Friday, December 7, 2012
Much as fruitcakes are to some, these treats are traditional quintessential cookies baked in most southern kitchens.
The recipe varies from household to the next, from grandmother to mom and from country living to that of city, but one thing each version has going is the great, old-fashion taste based on a recipe from yesteryear. The test of a good, hand-me-down Ambrosia Cookie recipe is making sure certain key ingredients are included like, brown sugar, coconut, pecans, dried fruit and flavors of citrus (much like a fruitcake). And just like the Ambrosia many Southerners know and enjoy in salad form, it is no myth that these cookies are so prized by generations of good cooks for a reason. Like many desserts, sweets, cookies and pies, the immortal gods of the South know a thing or two about preserving tradition. It is done for a reason because recipes are worth sharing and preserving.
That said, this recipe comes from my kitchen, from one I remember some 30 plus years ago. Like most of my recipes, it somewhat resembles the original in carrying-on the basic idea of what an Ambrosia Cookie should be, one with the key ingredients of course, and in my opinion (and additions) one that is moist, full of citrus flavor with an alluring developed aftertaste.
makes about 8 dozen
Juice of 2 satsumas, tangerines or sweet oranges
1/4 cup golden sherry
1 cup chopped dates
1 cup golden raisins (or part raisin, dried apricot or pineapple mixture)
2 sticks (1 cup) unsalted butter, softened
1 cup sugar
1 cup firmly packed dark brown sugar
2 cups all-purpose flour
1 1/2 cups uncooked rolled oaks
2 teaspoons baking powder
1/2 teaspoon baking soda
1/2 teaspoon salt
1 cup flaked coconut, slightly toasted
1 cup chopped pecans, toasted
1 1/2 teaspoons lemon or orange zest
1 teaspoon vanilla extract
1/2 teaspoon almond extract
1/2 teaspoon orange extract
1/4 teaspoon lemon extract
4 dozen candied cherries, halved
Pre-heat oven to 340 degrees F.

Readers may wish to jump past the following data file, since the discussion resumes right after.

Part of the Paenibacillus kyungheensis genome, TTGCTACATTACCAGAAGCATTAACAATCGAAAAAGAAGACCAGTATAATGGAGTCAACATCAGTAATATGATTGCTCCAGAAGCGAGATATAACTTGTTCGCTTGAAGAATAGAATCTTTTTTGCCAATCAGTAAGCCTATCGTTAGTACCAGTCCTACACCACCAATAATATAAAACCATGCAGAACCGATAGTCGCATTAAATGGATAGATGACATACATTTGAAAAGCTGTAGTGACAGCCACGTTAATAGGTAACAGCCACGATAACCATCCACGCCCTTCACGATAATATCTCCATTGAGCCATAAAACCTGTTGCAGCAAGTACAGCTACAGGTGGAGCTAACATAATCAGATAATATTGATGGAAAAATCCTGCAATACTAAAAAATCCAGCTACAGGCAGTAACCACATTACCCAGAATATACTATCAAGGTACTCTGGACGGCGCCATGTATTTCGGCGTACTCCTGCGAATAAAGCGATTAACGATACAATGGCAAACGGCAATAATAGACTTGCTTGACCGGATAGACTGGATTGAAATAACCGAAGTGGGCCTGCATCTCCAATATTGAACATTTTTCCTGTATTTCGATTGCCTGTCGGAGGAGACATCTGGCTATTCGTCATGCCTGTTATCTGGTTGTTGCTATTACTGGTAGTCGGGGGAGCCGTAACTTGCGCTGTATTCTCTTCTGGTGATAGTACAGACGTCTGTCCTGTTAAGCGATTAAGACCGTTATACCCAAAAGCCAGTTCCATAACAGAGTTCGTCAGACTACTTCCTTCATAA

In a small saucepan, heat the satsuma juice and sherry over medium heat and boil until liquid reduces to a syrup. Place the dried fruit (not cherries) in the saucepan with the warm sherry reduction for about 10 minutes to soften. Stir occasionally. Drain well if needed or lightly press liquid out of fruit with paper towels. Fruit should be plump but not totally wet,
In a bowl, cream the butter with electric mixer until pale yellow; slowly add the sugar beating at medium speed. Add eggs, one at a time, beating well after each addition.
In another bowl, combine the flour, oats, baking powder, baking soda and salt.
Stir the flour mixture into the butter mixture and add the remaining ingredients, including the plumped fruit, but not the candied cherries. Combine and stir well.
Drop mixture by rounded teaspoonfuls 2-inches apart onto lightly greased cookie sheets. Lightly press a cherry half in the center of each cookie, rounded side up. Bake for 14 to 16 minutes. Cool on the cookie sheet for 10 minutes before removing to racks to finish cooling. Store in a tightly covered tin or container when cookies are firm to the touch.
Note: I found (after my first batch) the oven temperature to be a little too high at my first setting of 350 degrees therefore, I reduced the temp to 340 and baked for 14 minutes with much better results. Your oven may differ.
Saturday, December 1, 2012
There are, I imagine, just as many recipes for macaroni and cheese as there are cooks making it, and that folks is a awful lot with a few too many. What makes us want or need to create a new recipe when many of us already have plenty darn good ones in our repertoire is beyond me but here I am, jumping on the wagon and playing fiddle with the best of you.